main

TechnologyTips & Tricks

Trail Camera Testing

Confetti.jpg

Trail cameras are the primary scouting tool for the modern hunter, capturing footage of the wild game in your area that you can use to give you the edge.

There are dozens of trail camera brands and models to choose from.  Each one has varying capabilities and setting that you can configure. While some are easier to setup and use than others, you want to make sure the model you’re using is setup to take the best images/video possible.  There’s nothing worse than spending all that money and timing setting up a trail camera, only to find out later that it wasn’t properly configured. So to ensure you don’t miss capturing that elusive trophy, spend 20 minutes and test your setting.

This is a quick test that will guarantee your flash range; focal point, image clarity and trigger speed are dialed in and ready to capture the perfect shot.

  1. Program your camera as you would before taking it into the field (use default settings, gives you a solid starting point)
  2. Now mount it 4-6 feet high on a tree, telephone pole or tripod. Try to do this in an relatively open area.
  3. Stand next to the camera and measure 10 feet directly in front of the lens.
  4. Place a stake or easily visible object at this spot.
  5. Measure out another off another 10 feet and repeat until you have a straight line of stakes/objects every 10 feet, for 50 feet.
  6. Turn on your trail camera and let it arm itself.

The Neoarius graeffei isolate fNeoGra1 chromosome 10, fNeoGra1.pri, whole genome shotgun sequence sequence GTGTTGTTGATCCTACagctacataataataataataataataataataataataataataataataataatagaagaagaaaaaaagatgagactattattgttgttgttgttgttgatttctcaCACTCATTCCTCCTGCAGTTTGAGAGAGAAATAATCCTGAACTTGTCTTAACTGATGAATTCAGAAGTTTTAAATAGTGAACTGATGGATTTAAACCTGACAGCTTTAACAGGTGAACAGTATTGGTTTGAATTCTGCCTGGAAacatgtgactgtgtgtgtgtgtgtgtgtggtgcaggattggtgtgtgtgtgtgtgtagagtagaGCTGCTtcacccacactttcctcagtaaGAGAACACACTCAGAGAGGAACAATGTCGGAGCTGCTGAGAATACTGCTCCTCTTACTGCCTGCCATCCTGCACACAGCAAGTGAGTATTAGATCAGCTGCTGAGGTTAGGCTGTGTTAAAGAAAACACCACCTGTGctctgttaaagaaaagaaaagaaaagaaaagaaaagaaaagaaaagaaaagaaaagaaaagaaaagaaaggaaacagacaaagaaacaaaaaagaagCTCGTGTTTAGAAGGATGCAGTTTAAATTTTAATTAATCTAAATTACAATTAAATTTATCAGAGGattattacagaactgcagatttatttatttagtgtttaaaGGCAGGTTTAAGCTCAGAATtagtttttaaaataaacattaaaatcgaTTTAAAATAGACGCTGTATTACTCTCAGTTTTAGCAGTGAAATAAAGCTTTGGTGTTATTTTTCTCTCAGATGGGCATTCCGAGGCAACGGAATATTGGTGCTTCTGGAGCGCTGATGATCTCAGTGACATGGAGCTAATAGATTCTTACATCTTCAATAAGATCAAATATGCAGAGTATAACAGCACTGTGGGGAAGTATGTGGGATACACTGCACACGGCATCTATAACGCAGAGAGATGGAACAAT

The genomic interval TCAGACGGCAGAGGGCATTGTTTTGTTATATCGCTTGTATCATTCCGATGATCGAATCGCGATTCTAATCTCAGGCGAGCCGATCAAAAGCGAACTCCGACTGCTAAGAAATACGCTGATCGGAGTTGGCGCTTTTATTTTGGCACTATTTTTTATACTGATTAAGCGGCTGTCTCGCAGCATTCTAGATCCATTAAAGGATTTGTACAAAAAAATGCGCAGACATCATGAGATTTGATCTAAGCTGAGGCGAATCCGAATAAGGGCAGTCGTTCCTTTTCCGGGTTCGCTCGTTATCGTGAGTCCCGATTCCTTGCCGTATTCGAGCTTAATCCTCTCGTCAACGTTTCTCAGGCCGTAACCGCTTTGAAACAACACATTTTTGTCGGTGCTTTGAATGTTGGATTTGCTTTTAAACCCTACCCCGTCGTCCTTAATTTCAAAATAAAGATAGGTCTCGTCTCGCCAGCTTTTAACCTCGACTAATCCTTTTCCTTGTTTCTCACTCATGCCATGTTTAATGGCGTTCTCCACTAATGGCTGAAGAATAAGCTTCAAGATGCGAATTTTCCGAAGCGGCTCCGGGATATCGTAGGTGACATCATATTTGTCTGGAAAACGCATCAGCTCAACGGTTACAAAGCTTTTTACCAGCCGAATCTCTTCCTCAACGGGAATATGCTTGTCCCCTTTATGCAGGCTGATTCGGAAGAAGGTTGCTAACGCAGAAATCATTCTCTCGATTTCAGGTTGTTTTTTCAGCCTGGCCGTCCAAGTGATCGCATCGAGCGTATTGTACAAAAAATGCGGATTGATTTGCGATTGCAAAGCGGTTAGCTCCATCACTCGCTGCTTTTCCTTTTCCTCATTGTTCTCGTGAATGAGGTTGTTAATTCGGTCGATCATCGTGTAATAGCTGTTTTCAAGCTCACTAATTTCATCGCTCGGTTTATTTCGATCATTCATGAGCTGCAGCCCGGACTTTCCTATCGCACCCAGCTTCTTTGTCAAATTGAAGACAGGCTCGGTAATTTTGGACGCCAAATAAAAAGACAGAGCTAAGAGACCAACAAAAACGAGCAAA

7. Go behind the camera and loop around, outside the camera field of view but in line with the 10 foot marker.
  8. Now walk past the camera at the first 10 foot marker (make sure your camera has time to capture your image)
  9. Then allow it to rearm and repeat this step for each of the stakes/objects.

This test will provide you if visual evidence of your cameras following capabilities:

  • Maximum Detection Range in Distance (the farthest stake at which the camera can detect you),
  • Maximum Detection Width (how far into the field of view you had to walk)
  • Image Clarity (will tell you the ideal focal distance)

If you’re also interested in testing your  Trigger Speed you can reuse this setup and try running by your camera at the various distances. If running isn’t your thing you can drive by on an ATV, or have a family pet do the running.  This test allows you to determine whether you are happy with your current systems trigger speed or whether you believe it’s time for an upgrade.